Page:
Important for me is that individual names, which were hit the hardest in March, including a lot of  tech and growth stocks, appear to be holding bases and approaching a positive change in character. This is key.

Below is a quick screenshot of some key indicative names on our watch list.

 

 

Reasons to sell? Not many:

Note how Unemployment rate trend changes/trend breaks lead the markets trend changes at market tops in 2000 & 2007.

Obviously 2020 completely messed up that indicator, which I was waiting for, but economic expansion continues (US) and last week’s employment numbers were very good.

 

 

Note that the S&P Cyclicals Sector ETF ( XLY) is a leading indicator at market tops as it traces out a divergence from the S&P 500.

Unlike the S&P 500, it does not make higher highs and begins to break down before the market as a whole.

 

 

Note that the Industrial Production Index seldom changes trend but when it does, it is significant. It is a coincident indicator & when it does break trend, the markets react accordingly with a significant trend change of its own.

The Dib that we see for Jan is temporary. Through March, ISM Manufacturing numbers came in at a high 64.7%. Industrial production in the US remains strong.

 

 

FACT… Earnings and emotion drive the Stock Market. Earnings reinforce an uptrend in the S&P. Declining earnings seem to decrease the likelihood of developing an uptrend in the S&P Price chart.

Just focus on the bottom pane. S&P500 EPS is now rising again and should see significant growth for the rest of 2021,

 

 

Historically there has been an inverse relationship between volatility and the markets.

$VIX is known as the Fear Index because it is based on put & call options and often referred to as such by the media.

Generally, as the volatility decreases, as it did from 2003-2006, the FEAR in the markets is said to be also decreasing & the markets move up.

Conversely, when the volatility increases at it did in 2002-2003 & 2007-2008, the market becomes susceptible to downturns.

For the first time since March 2020, the VIX has dropped below the important 20 level.

 

 

Historically when the Average True Range of the markets price action begins to expand, it suggests that the consensus of value between buyers and sellers is becoming less clear & therefore tends to precede a market turning point.

I have applied a 185 day moving average to smooth the noise out of the ATR indicator.

Note how expansion of ATR in 2007 preceded the 2007-2008 market collapse.

Basically CALM is good and RANGE EXPANSION is bad.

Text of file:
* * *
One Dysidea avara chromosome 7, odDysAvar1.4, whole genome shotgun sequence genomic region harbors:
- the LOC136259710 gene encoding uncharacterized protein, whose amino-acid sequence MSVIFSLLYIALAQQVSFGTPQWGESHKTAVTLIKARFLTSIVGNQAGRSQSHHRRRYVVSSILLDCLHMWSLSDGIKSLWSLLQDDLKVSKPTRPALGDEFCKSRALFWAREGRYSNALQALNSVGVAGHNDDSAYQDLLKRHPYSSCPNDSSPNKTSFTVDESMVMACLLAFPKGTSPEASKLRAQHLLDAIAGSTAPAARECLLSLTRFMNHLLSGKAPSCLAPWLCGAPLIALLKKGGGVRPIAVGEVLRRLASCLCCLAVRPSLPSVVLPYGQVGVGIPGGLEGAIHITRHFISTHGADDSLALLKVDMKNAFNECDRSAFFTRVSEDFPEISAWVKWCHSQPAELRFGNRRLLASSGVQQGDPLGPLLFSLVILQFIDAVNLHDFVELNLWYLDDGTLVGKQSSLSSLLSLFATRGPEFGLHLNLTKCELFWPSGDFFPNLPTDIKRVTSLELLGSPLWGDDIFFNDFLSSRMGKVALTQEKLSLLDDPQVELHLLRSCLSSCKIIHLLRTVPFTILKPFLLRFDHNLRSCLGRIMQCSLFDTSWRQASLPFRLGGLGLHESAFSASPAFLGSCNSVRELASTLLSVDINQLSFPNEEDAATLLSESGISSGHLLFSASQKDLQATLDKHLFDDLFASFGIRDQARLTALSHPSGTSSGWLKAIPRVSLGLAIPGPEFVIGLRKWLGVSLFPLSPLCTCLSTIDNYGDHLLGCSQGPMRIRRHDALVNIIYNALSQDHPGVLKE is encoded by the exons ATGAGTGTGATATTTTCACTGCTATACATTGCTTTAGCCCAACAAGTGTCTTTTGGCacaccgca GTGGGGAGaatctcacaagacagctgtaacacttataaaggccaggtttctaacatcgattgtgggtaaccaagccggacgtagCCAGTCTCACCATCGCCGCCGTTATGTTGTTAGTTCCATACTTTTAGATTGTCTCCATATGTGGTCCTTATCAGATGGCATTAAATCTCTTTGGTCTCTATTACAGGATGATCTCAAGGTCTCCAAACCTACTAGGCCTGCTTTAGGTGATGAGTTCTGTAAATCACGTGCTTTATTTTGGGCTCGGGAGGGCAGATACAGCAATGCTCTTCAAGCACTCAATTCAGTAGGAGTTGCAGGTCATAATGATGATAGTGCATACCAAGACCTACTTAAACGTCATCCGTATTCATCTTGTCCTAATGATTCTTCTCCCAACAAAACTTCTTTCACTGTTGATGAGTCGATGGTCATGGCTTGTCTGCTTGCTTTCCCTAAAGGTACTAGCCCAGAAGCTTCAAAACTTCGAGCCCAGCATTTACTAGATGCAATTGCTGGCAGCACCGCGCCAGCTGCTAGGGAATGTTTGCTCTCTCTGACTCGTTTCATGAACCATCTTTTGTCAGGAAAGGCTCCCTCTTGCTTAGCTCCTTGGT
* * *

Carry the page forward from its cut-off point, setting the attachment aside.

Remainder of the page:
The ATR is only now starting to reset to historically average levels suggesting a trend towards less volatility, and possibly more growth.

 

 

Compression of these Moving Average Envelopes historically signals a significant trend change.

For more detailed information please go to Daryl Guppy’s Trend Trading website as he is the originator of this visual trend following technique.

At the moment, there is no pressure on the moving averages which remains supportive of stocks.

 

 

 

 

 

 

Share on linkedin
Share on facebook
Share on twitter
Share on print
Share on email

Recent Posts

The opinions contained herein are the opinions of the author and readers should not assume they reflect the opinions or recommendations of Wellington-Altus Private Wealth. Assumptions, opinions and information constitute the author’s judgement as of the date this material and subject to change without notice. We do not warrant the completeness or accuracy of this material, and it should not be relied upon as such. Before acting on any recommendation, you should consider whether it is suitable for your particular circumstances and, if necessary, seek professional advice. Graphs and charts are used for illustrative purposes only and do not reflect future values or future performance of any investment. The information does not provide financial, legal, tax or investment advice. Particular investment, tax, or trading strategies should be evaluated relative to each individual’s objectives and risk tolerance. All third party products and services referred to or advertised in this presentation are sold by the company or organization named. While these products or services may serve as valuable aids to the independent investor, WAPW does not specifically endorse any of these products or services. The third party products and services referred to, or advertised in this presentation, are available as a convenience to its customers only, and WAPW is not liable for any claims, losses or damages however arising out of any purchase or use of third party products or services. All insurance products and services are offered by life licensed advisors of Wellington-Altus. Wellington-Altus Private Wealth Inc. is a member of the Canadian Investor Protection Fund and the Investment Industry Regulatory Organization of Canada. All trademarks are the property of their respective owners.